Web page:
Trajectory-Scaling Functions for Generalized Logistic Maps with z-Unimodality

This Demonstration shows Feigenbaum's trajectory scaling function (TSF) [1–6],
"TSF1": ,
of a unimodal map as a step-like function. Here
where is the iteration number, is the iterate of starting from the initial condition (i.e. ), is the control parameter, is the point in the domain of the function where , is the period-doubling bifurcation order starting from ( and are not defined for because becomes ), is the superstable parameter value for each bifurcation order (e.g. for period 2, for period 4, for period 8, etc.), and is the integer that relates all superstable orbits between and periods (i.e. the domain of the scaling function is ). By introducing a new variable , the TSF can also be defined as
"TSF2": ,
where .


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1. The test map used in this Demonstration, , generalizes the well-known logistic map [7–14]. Here ; is the subcontrol parameter (which determines the unimodality, the degree of the local maximum of ).
2. The program for this Demonstration presents a large collection of super-stable parameter values for period-doubling periodic attractors within and , which were obtained using a high-precision Newton algorithm with fixed precision 50. These values are accurate up to 45 decimal places, so you can use them for your own research or study.
3. For , the lower bound of the domain of approaches (i.e. ) and approaches the universal scaling function (i.e. ) satisfying the following properties:
universality: , , , ,
symmetry: for , for and ,
where is the second Feigenbaum constant as a function of [1–6,15].
4. For the practical purpose of numerical simulation, is good enough to observe the universality [1, 3]. In 1988, Andrew L. Belmonte et al. used (i.e. cycles obtained from the logistic map) for comparison with their experimental data [4].
[1] M. J. Feigenbaum, "The Transition to Aperiodic Behavior in Turbulent Systems," Communications in Mathematical Physics, 77, 1980 pp. 65–86.
[2] M. J. Feigenbaum, "The Metric Universal Properties of Period Doubling Bifurcations and the Spectrum for a Route to Turbulence," Annals of the New York Academy of Sciences, 357, 1980 pp. 330–336.
[3] M. J. Feigenbaum, "Universal Behavior in Nonlinear Systems," Los Alamos Sciences, 1, 1980 pp. 4–27.
[4] A. L. Belmonte, M. J. Vinson, J. A. Glazier, G. H. Gunaratne, and B. G. Kenny, "Trajectory Scaling Functions at the Onset of Chaos: Experimental Results," Physical Review Letters, 61(5), 1988 pp. 539–542.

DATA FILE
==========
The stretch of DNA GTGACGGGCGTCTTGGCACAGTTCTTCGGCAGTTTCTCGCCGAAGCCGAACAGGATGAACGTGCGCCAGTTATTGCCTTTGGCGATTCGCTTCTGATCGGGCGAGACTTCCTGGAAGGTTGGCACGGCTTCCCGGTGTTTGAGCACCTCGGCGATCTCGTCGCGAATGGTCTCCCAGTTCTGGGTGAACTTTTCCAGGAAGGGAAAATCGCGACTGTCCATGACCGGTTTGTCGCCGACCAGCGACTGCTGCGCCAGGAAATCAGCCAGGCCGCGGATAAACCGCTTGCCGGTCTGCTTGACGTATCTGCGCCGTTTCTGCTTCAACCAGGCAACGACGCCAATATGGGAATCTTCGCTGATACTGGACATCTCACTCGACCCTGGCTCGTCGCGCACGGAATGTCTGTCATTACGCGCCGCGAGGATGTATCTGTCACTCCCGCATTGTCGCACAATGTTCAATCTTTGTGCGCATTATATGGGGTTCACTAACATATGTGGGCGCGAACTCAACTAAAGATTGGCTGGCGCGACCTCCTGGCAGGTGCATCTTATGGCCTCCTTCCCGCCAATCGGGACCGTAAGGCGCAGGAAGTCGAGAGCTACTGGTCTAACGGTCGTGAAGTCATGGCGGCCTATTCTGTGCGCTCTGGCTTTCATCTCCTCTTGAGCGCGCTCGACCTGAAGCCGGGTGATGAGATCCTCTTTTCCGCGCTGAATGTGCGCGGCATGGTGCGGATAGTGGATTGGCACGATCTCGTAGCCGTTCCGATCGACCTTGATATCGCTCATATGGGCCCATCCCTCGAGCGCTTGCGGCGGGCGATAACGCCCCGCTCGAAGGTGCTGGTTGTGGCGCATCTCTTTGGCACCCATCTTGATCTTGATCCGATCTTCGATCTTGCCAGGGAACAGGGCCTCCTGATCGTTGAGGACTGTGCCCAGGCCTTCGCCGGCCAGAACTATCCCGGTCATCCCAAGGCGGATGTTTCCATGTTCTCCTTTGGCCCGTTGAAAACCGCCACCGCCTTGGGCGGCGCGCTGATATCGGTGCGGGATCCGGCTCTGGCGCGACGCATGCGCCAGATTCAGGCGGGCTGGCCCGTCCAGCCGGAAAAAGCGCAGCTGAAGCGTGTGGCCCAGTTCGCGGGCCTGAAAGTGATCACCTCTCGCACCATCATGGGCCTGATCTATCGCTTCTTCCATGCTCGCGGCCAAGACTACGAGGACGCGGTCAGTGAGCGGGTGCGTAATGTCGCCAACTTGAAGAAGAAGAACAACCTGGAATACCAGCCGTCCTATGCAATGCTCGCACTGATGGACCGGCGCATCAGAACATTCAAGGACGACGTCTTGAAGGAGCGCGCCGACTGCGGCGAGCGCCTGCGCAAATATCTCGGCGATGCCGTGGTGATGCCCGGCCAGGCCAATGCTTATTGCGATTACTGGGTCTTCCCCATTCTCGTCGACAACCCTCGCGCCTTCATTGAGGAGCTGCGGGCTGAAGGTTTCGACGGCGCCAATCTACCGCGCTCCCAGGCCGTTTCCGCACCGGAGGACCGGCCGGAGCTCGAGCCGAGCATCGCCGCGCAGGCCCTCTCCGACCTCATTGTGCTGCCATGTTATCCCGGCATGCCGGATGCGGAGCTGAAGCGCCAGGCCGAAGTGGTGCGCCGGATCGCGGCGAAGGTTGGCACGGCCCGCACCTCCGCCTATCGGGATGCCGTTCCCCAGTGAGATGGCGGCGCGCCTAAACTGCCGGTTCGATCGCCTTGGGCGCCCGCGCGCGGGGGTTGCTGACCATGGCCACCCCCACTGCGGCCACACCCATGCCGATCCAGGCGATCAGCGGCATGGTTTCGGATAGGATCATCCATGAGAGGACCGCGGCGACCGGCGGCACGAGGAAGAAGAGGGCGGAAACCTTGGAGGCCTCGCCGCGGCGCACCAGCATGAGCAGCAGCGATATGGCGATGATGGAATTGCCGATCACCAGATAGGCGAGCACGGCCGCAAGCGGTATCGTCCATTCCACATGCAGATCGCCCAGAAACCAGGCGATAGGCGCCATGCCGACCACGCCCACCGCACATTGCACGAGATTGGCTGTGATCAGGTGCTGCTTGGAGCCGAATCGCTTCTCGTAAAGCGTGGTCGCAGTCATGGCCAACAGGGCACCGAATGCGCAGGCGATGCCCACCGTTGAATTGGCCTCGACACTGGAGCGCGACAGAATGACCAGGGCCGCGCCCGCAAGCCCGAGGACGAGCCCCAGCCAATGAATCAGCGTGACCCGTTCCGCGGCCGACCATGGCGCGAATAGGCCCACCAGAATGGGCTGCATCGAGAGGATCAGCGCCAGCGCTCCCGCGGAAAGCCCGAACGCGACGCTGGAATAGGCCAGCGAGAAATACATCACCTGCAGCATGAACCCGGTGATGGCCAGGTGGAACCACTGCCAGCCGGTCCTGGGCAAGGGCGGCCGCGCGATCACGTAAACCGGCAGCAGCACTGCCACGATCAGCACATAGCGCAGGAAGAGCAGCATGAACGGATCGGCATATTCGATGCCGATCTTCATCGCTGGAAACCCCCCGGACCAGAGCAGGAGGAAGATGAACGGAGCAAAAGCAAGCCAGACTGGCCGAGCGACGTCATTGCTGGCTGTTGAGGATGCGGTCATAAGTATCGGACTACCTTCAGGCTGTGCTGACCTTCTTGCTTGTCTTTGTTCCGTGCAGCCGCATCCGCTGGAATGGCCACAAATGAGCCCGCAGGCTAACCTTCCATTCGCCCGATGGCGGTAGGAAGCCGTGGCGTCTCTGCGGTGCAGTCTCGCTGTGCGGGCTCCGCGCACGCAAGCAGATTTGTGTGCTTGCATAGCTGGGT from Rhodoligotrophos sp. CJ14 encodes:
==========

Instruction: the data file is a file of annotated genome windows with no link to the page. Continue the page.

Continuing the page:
[5] M. C. de S. Vieira and G. H. Gunaratne, "The Trajectory Scaling Function for Period Doubling Bifurcations in Flows," Journal of Statistical Physics, 58, 1990 pp. 1245–1256.
[6] E. Mayoral and A. Robledo, "Tsallis' Index and Mori's Phase Transitions at the Edge of Chaos," Physical Review E, 72(2), 2005 p. 026209.
[7] S. H. Strogatz, Nonlinear Dynamics and Chaos, New York: Perseus Books Publishing, 1994.
[8] K. T. Alligood, T. D. Sauer, and J. A. Yorke, Chaos: An Introduction to Dynamical Systems, New York: Springer, 1996.
[9] H.-O. Peitgen, H. Jürgens, and D. Saupe, Chaos and Fractals: New Frontiers of Science, 2nd ed., New York: Springer, 2004.
[10] S. Wolfram, A New Kind of Science, Champaign, IL: Wolfram Media, 2002.
[11] M. J. Feigenbaum, "Quantitative Universality for a Class of Non-Linear Transformations," Journal of Statistical Physics, 19, 1978 pp. 25–52.
[12] M. J. Feigenbaum, "The Universal Metric Properties of Nonlinear Transformations," Journal of Statistical Physics, 21, 1979 pp. 669–706.
[13] K.-J. Moon, "Reducible Expansions and Related Sharp Crossovers in Feigenbaum's Renormalization Field," Chaos: An Interdisciplinary Journal of Nonlinear Science, 18, 2008 p. 023104.
[14] K.-J. Moon, "Erratum: Reducible Expansions and Related Sharp Crossovers in Feigenbaum's Renormalization Field," Chaos: An Interdisciplinary Journal of Nonlinear Science, 20, 2010 p. 049902.
[15] K. Briggs, "Feigenbaum Scaling in Discrete Dynamical Systems," Ph.D. thesis, Department of Mathematics, Melbourne University, Australia, 1997.
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